Millions Fed: Proven Successes in Agricultural Development

Intensifying staple food production

A loose timeline of recent successes in agricultural development begins somewhere in the mid-twentieth century, when the menace of war, hunger, and disease loomed large for many developing countries that had just gained independence from colonial control or influence. A key driver in these early successes in agriculture was crisis—whether the result of human actions such as conflict, oppression, or complacency, or the result of natural causes such as drought or pests.

During the late 1940s and early 1950s, astute political leaders keenly recognized that hunger was a threat to long-term security, development, and prosperity. The real and perceived threat of famine ushered in an era in which policymakers’ key priority was to increase the output (greater production) and yields (greater production from a given area of land) of staple foods.

One of the first major successes came from a global effort to fight wheat rusts—a plague that has been known to humanity for thousands of years but had never been effectively contained. Wheat rusts are actually fungi that can rapidly decimate wheat as it matures in the field, and are thus a threat to food security in industrialized and developing countries alike. The late Nobel Prize Laureate Norman Borlaug, with the eventual backing of policymakers, scientists, and philanthropists, catalyzed a global effort to combat the scourge by bringing modern science to bear on the problem—by breeding rust-resistant wheat varieties in Mexico with the help of innovative research methods. This global effort helped protect about 117 million hectares of land under wheat cultivation from wheat rusts, directly ensuring the food security of 60 to 120 million rural households and many more millions of consumers. Importantly, this global effort also secured a place for science and technology in developing-country agriculture and gave rise to a global agricultural research system, including the Consultative Group on International Agricultural Research, dedicated to finding scientific solutions to ending hunger and food insecurity.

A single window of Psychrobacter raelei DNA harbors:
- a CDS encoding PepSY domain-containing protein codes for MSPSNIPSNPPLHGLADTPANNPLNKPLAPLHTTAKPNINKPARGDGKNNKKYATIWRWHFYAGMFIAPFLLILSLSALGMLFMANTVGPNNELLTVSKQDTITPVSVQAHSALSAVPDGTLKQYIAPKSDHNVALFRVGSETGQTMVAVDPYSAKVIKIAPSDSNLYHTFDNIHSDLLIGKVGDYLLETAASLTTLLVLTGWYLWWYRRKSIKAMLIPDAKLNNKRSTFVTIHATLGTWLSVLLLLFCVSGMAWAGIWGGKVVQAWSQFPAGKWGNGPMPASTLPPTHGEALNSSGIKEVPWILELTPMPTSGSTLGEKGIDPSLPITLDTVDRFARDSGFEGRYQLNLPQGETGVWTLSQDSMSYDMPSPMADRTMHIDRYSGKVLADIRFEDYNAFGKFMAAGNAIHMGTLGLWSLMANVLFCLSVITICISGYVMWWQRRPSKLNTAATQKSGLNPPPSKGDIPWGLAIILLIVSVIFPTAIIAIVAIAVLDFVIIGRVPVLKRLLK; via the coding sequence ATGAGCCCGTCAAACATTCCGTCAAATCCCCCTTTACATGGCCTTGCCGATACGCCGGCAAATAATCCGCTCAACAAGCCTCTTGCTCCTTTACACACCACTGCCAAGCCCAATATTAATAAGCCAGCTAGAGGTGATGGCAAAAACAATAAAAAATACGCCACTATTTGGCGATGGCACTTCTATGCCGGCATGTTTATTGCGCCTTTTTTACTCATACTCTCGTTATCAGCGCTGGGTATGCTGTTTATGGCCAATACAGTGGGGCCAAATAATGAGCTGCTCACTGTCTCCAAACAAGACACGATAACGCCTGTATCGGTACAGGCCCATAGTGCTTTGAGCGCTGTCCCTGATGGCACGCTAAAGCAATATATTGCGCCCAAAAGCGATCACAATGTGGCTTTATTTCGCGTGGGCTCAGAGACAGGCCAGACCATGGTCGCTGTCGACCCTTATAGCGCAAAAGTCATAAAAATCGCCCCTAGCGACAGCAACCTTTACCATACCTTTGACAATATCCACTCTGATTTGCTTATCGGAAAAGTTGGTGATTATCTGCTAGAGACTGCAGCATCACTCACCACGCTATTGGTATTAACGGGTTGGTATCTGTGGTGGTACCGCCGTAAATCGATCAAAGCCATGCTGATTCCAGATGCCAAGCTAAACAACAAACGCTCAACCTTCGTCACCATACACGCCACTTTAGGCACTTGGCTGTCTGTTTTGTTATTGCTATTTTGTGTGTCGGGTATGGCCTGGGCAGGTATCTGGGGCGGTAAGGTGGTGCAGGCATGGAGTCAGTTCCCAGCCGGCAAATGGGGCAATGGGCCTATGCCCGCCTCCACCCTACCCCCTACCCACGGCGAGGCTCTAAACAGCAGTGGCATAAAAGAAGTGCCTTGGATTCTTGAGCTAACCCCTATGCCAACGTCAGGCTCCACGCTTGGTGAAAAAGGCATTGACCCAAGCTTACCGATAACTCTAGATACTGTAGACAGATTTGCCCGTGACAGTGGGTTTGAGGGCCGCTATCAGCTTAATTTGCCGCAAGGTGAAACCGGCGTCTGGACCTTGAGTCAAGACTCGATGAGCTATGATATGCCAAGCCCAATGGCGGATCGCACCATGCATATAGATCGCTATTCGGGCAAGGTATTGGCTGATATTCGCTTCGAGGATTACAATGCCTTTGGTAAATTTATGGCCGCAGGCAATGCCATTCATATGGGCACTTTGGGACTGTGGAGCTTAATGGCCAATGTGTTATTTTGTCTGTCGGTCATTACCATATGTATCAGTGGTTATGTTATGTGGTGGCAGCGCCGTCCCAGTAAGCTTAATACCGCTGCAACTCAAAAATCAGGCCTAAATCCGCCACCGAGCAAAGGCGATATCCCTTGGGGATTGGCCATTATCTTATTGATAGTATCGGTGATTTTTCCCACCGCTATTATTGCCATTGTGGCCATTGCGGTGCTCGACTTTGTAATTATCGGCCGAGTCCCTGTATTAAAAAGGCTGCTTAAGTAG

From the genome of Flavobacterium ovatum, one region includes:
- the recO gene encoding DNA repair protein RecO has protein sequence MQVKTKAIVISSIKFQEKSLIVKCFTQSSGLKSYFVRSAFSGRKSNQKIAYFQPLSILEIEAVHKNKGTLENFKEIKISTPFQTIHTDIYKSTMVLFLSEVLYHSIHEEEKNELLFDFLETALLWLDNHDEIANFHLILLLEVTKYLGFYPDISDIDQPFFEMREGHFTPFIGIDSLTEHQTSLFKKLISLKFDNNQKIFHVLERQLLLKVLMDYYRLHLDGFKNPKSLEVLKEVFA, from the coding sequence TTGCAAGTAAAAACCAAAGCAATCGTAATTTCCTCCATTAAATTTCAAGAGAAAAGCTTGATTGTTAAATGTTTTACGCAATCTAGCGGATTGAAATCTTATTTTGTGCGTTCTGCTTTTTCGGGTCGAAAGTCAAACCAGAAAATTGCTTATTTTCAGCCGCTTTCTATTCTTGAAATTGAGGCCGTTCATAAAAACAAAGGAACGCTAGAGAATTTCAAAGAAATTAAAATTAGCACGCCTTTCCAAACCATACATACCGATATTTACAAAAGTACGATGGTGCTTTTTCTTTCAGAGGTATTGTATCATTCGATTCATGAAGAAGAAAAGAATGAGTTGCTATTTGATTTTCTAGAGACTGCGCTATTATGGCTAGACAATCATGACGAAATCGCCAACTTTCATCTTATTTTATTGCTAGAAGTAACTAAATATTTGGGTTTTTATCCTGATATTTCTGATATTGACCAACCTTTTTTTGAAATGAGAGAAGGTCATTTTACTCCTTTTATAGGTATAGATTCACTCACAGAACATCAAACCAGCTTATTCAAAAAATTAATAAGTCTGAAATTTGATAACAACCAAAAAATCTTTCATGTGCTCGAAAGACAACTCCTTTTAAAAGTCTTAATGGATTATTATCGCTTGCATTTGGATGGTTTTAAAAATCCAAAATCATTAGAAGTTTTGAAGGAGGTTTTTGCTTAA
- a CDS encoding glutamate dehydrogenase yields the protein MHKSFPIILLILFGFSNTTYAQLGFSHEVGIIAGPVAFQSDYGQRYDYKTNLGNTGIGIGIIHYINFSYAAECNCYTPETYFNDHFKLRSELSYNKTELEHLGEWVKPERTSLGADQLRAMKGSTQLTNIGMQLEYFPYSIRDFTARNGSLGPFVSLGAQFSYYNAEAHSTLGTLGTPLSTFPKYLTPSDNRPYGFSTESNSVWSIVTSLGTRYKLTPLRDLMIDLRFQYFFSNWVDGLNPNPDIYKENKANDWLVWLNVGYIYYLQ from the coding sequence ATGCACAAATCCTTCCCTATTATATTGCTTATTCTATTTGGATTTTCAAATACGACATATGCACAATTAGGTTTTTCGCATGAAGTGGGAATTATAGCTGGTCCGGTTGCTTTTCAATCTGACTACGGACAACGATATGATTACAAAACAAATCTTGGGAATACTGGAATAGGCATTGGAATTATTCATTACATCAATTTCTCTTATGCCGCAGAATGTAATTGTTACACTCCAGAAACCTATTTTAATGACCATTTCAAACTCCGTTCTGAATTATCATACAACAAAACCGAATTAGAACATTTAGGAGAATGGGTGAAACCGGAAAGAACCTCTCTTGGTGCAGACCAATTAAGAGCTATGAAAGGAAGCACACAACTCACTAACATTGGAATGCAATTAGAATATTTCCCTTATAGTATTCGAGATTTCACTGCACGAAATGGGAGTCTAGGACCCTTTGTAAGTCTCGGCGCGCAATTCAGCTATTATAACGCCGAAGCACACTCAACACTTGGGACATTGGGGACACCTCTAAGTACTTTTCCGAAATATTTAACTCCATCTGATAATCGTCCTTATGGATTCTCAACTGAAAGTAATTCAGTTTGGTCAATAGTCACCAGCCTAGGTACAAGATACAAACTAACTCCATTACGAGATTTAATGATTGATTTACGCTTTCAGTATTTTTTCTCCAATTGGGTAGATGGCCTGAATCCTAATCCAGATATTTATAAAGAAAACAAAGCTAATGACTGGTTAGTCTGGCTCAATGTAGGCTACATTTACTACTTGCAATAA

The wheat rust success evolved into a much larger and more multidimensional series of successes that began in the 1960s and came to be known as the Green Revolution. In Asia, this revolution began with the introduction of improved rice and wheat varieties for irrigated land that could be cultivated twice a year instead of once. The process continued into the 1990s as successes expanded to lesser-known staple crops such as millet and sorghum and more marginal areas dependent on rain rather than irrigation. The investments in science and technology—along with complementary investments in irrigation systems, road networks, fertilizer production, and food price stabilization policies—that underwrote the Green Revolution paid off handsomely. Farmers rapidly adopted the new farming practices and technologies to such a massive extent that between 1965 and 1990, cereal output and yields doubled, pulling India and other Asian countries back from the brink of famine. Between 1970 and 1990, an estimated 1 billion people benefited from the Green Revolution in terms of improved access to food, increased earnings from agriculture, or both.

Successes in Sub-Saharan Africa were smaller in magnitude but no less important in addressing the persistent threat of hunger in the region. In East and Southern Africa, applications of modern science to improve maize led to growth in both maize output and yields among the region’s primarily small-scale, resource-poor farmers. Between 1965 and 1990, maize yields in Kenya, Malawi, Zambia, and Zimbabwe increased annually between 1 and 5 percent—rates that compare respectably with yield and production growth rates in countries such as the United States—while annual maize production increases ranged from 1.8 to 3.3 percent in these same countries.

In West Africa between 1971 and 1989, the application of modern science similarly helped contain the spread of a cassava mosaic virus (a disease) and mealybug (an insect). Both threats can generate major losses for cassava, a crop that is central to the sustenance and incomes of the region’s poorest farmers, particularly in times of drought or crisis. By breeding cassava varieties that were resistant to the mosaic disease and by introducing a parasitic wasp to destroy mealybug in countries such as Nigeria and Ghana, the potential damage posed by these two threats was effectively contained. The introduction of disease-resistant cassava varieties is estimated to have contributed to making an additional 1.4 million tons of cassava flour or gari available per year, enough to feed 29 million people in the region. Similarly, the mealybug control program is estimated to have reduced losses from infestations by an estimated 2.5 tons per hectare.